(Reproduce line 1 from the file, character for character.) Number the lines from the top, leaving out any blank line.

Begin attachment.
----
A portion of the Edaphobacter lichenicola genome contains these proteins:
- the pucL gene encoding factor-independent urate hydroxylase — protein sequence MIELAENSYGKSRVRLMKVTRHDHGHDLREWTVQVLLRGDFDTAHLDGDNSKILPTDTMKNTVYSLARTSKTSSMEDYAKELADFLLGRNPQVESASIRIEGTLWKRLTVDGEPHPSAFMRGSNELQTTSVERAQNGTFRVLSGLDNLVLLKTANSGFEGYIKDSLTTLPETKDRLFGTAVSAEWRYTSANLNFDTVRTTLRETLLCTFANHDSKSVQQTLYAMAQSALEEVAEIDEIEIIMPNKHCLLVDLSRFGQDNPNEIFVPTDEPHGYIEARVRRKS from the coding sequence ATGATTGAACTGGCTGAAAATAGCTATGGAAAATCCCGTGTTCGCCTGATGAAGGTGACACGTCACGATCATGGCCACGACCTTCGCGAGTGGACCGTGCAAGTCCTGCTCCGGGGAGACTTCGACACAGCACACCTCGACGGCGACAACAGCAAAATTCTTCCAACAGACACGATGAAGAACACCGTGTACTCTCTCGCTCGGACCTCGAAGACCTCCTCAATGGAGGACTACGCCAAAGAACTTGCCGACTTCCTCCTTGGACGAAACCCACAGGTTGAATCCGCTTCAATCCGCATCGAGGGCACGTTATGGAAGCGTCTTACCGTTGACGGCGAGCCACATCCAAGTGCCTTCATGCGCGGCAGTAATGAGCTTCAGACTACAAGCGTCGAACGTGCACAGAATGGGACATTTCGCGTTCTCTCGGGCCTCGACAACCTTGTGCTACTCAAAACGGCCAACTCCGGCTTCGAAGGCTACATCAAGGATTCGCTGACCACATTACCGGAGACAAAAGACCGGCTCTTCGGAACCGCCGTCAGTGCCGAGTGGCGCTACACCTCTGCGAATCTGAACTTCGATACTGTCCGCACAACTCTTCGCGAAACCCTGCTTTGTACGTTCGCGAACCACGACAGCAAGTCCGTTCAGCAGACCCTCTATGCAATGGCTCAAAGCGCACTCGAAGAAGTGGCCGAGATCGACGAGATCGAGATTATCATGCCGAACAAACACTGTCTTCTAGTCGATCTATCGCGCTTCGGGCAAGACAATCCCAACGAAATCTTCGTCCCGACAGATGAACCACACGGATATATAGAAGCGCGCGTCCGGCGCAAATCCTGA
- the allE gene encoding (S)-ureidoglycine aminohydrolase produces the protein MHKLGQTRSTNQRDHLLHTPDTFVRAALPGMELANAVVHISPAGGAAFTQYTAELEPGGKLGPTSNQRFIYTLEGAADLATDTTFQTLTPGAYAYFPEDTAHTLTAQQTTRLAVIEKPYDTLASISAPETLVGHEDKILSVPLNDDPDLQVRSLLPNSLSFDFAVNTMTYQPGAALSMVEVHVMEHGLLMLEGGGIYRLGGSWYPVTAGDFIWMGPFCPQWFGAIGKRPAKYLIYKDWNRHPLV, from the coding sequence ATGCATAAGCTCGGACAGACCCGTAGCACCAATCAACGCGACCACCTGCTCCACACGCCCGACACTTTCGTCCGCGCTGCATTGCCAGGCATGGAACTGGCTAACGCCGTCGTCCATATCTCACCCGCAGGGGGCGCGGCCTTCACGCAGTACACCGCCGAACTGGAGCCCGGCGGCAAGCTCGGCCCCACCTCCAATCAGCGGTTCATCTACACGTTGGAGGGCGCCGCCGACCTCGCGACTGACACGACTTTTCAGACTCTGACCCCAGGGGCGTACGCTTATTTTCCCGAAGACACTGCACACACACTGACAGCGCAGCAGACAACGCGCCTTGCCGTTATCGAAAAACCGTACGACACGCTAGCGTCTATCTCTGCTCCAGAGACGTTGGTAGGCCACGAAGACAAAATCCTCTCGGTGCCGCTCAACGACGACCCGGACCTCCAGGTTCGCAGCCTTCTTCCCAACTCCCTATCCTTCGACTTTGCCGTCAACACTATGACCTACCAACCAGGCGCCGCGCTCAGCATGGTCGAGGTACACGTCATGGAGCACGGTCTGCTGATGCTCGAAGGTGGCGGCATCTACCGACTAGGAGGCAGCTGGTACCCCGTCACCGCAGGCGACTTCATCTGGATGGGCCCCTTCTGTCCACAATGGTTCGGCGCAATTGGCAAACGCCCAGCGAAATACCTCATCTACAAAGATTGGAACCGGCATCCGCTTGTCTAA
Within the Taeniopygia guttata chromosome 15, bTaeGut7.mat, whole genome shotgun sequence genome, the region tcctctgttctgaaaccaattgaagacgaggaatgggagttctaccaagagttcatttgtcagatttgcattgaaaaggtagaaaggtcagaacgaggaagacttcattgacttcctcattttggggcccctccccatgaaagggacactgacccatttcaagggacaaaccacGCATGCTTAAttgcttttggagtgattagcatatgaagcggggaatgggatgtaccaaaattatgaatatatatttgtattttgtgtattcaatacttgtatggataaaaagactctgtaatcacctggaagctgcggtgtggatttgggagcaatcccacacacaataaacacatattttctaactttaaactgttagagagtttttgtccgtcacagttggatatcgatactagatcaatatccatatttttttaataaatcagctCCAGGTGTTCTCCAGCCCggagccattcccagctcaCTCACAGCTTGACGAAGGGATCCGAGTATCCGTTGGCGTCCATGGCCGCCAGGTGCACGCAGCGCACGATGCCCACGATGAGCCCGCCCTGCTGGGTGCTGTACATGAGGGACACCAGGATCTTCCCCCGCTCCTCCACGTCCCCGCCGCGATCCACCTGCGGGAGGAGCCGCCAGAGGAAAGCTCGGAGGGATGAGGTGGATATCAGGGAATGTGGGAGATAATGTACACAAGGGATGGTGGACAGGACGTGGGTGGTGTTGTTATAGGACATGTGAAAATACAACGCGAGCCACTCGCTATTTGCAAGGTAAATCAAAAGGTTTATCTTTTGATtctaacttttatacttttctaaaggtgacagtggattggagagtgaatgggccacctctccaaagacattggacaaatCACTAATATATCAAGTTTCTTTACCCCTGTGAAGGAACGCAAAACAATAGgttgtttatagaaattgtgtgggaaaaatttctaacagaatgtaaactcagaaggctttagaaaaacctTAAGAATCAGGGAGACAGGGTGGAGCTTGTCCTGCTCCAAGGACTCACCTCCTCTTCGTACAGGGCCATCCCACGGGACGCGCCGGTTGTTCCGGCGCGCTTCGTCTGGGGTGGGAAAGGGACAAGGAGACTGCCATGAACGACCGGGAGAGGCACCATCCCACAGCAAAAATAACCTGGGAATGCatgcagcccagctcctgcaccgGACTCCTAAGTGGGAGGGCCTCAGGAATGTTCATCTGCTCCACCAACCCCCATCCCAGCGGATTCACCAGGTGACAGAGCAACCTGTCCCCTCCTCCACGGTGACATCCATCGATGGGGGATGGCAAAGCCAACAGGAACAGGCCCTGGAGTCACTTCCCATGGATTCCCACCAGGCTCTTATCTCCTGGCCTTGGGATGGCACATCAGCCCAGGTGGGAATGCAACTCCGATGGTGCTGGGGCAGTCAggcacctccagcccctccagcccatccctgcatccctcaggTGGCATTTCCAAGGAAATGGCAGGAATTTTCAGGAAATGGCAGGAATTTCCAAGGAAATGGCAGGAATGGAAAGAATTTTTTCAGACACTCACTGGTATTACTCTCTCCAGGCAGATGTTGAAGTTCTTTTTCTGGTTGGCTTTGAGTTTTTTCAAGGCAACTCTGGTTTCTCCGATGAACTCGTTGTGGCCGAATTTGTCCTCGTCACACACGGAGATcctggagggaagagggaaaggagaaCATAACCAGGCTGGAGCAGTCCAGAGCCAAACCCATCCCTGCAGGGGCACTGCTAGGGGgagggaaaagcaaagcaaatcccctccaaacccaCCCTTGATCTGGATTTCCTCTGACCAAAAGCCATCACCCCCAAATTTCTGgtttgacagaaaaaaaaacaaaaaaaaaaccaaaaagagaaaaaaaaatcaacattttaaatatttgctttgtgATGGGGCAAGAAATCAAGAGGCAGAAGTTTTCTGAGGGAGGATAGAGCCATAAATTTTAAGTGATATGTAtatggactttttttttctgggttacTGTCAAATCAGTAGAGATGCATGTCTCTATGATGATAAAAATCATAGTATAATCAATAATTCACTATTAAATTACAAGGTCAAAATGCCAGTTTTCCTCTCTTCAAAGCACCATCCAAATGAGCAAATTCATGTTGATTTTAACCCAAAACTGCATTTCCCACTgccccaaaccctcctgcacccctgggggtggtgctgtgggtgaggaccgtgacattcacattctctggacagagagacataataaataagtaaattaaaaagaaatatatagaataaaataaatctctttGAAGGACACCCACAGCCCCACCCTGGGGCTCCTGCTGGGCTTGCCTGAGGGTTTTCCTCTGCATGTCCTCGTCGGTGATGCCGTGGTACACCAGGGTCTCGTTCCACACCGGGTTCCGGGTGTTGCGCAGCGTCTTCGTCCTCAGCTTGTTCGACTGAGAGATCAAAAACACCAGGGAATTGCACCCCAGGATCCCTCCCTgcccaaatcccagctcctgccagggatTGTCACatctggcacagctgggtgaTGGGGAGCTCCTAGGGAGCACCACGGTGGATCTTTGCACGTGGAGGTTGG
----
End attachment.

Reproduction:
A portion of the Edaphobacter lichenicola genome contains these proteins: